CEO Jamie Dimon told his top executives, “We will get through all of this.”
Associated Press file,
Phone call spurs JPMorgan deal
- Article by: BEN PROTESS and JESSICA SILVER-GREENBERG
- New York Times
- October 20, 2013 - 11:39 PM
At a museum on Fifth Avenue in New York City, in a sparkling reception hall overlooking Central Park, Jamie Dimon convened his top executives and their spouses last month for the Wall Street equivalent of a pep rally.
“I’m proud of the company,” Dimon, the chief executive of JPMorgan Chase, said at the event, held at the Museum of the City of New York, a mansion with a marble staircase and French doors. According to people who attended, Dimon said, “We will get through all of this,” referring to the legal and regulatory woes dogging the nation’s biggest bank.
The next week, Dimon aimed to put one of those woes behind him.
On Sept. 24, four hours before the Justice Department was planning to hold a news conference to announce civil charges against the bank over its sale of troubled mortgage investments, Dimon personally called one of Attorney General Eric Holder’s top lieutenants to reopen settlement talks, people briefed on the talks said. The rare outreach from a Wall Street CEO scuttled the news conference and set in motion weeks of negotiations that have culminated in a tentative $13 billion deal, according to the people briefed on the talks.
An account of the negotiations, based on interviews with these people, pulls back a curtain on the private wrangling to illuminate how the bank and the government managed to negotiate what would be a record deal. It also sheds new light on the hands-on-role that Dimon and Holder played in the talks. And it highlights how Dimon has maintained the support of the bank’s board when other Wall Street chiefs were derailed by the financial crisis.
Much of the deal came down to dollars and cents. Dimon, the people said, signaled during that Sept. 24 call that he was willing to increase JPMorgan’s offer to settle an array of state and federal investigations into the bank’s sale of troubled mortgage securities before the financial crisis. The government, these people said, had already balked at the bank’s two initial offers: $1 billion and $3 billion.
And so that same week, Dimon traveled to the Justice Department in Washington for a meeting with Holder that underscored how expensive the healing process had become. At the meeting, the people briefed on the talks said, Dimon raised the offer to $11 billion, $4 billion of which would serve as relief to struggling homeowners.
But Holder wanted more money to resolve the civil cases, the people briefed on the talks said. And despite the bank’s requests, he refused to provide JPMorgan a so-called nonprosecution agreement that would halt an investigation from prosecutors in California, who were scrutinizing the bank’s mortgage securities. Instead, the people said, he informed Dimon that the Justice Department wanted JPMorgan to plead guilty to a criminal charge in that case, an unusual show of force against a Wall Street bank.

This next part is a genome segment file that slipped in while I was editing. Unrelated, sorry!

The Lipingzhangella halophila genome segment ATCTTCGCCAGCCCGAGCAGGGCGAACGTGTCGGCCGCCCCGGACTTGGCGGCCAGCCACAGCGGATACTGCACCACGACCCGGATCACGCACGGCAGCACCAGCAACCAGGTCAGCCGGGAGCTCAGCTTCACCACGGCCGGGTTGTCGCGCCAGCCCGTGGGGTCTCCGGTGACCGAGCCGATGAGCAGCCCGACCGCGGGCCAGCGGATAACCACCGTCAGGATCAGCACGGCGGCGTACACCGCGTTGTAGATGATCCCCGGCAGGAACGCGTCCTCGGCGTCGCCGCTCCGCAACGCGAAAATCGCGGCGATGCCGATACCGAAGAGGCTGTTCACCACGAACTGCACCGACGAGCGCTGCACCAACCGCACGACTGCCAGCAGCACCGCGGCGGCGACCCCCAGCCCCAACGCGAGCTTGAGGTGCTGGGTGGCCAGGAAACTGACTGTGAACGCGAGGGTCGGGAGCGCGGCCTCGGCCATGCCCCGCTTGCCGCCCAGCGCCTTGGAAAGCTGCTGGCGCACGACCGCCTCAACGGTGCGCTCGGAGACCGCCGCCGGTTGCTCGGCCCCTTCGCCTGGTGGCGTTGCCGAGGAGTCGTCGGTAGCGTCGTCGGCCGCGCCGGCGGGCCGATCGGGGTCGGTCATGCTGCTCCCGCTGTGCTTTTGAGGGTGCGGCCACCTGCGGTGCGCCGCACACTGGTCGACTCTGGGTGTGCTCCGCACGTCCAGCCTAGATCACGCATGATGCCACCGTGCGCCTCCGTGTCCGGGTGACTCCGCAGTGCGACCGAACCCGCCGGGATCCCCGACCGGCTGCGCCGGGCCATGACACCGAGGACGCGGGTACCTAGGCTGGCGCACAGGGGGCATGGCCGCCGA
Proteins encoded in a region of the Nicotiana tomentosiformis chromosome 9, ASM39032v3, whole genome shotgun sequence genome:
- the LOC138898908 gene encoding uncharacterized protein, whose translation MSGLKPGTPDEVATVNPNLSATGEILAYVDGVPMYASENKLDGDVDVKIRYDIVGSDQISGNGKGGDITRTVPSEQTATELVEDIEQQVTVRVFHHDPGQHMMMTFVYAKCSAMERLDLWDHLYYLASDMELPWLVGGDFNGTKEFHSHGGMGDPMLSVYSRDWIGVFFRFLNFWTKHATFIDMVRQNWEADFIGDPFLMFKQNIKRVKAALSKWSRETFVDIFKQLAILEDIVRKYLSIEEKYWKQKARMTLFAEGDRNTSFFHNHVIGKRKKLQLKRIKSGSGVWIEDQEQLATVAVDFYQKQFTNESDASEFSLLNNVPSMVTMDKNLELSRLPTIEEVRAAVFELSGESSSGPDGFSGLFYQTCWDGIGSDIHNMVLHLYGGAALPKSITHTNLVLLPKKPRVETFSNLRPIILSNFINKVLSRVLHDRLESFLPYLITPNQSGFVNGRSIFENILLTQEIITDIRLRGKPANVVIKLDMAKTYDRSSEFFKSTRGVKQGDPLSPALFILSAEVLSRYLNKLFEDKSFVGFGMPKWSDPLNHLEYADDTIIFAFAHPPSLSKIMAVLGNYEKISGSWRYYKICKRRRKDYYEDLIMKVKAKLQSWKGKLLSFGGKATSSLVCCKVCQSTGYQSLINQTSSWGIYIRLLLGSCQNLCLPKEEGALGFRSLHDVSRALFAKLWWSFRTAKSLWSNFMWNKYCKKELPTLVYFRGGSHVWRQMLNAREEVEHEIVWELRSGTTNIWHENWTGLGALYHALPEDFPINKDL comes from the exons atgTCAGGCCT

While they were unable to strike a deal that day, Dimon and Holder kept in close touch, talking five times in the last two weeks. Late Friday, on the last of those calls, they finally reached the tentative deal: $13 billion and no promise of dropping the criminal investigation.
The deal, which could still fall apart over issues like how much wrongdoing the bank would admit, would be a record accord for the Justice Department. A single corporation has never paid this much to settle.
The deal might also embolden the Justice Department and set a precedent for the agency’s investigations of Wall Street. Using this case as a template, and relying on a law that extends the legal deadline for filing certain financial fraud cases to 10 years from five, the Justice Department is planning to take action against other big banks suspected of selling troubled mortgage securities.
For JPMorgan, once known as Washington’s favorite bank, the deal would be a stunning reversal of fortune.
Complicating matters for the bank, Dimon is inextricably linked to the settlement. With the government, he assumed the role of chief negotiator. And at the bank, as illustrated at the museum gathering, he remains its chief cheerleader.
He has embraced the dual roles, and the mantle of peacemaker, as the bank faces scrutiny. At least seven federal agencies, several state regulators and two foreign countries are investigating the bank. The campaign includes everything from a $6 billion trading loss in London last year to the hiring of well-connected employees in China.
The mortgage case presented the greatest test. Not only are several state and federal agencies involved, but the cases stem from a politically charged issue at the center of the financial crisis: the mortgage bubble.
When credit flowed freely in the run-up to the crisis, banks routinely bundled subprime and other risky loans into securities that they sold to investors. When homeowners fell into foreclosure and the investments soured, it caused billions of dollars in losses for the investors. In turn, government authorities began to question whether the banks properly warned of the risks.
Banks have countered that the risks were fully disclosed and that the investors, including pension funds and other institutions, were sophisticated entities.
Some defense lawyers also question whether the government is going too far. A $13 billion penalty would be more than half of JPMorgan’s profits last year. And some of the mortgage securities in question are not JPMorgan’s. Rather, the bank inherited the liabilities when it bought Bear Stearns and Washington Mutual in 2008, at the height of the financial crisis.
A JPMorgan spokesman declined to comment.
© 2013 Star Tribune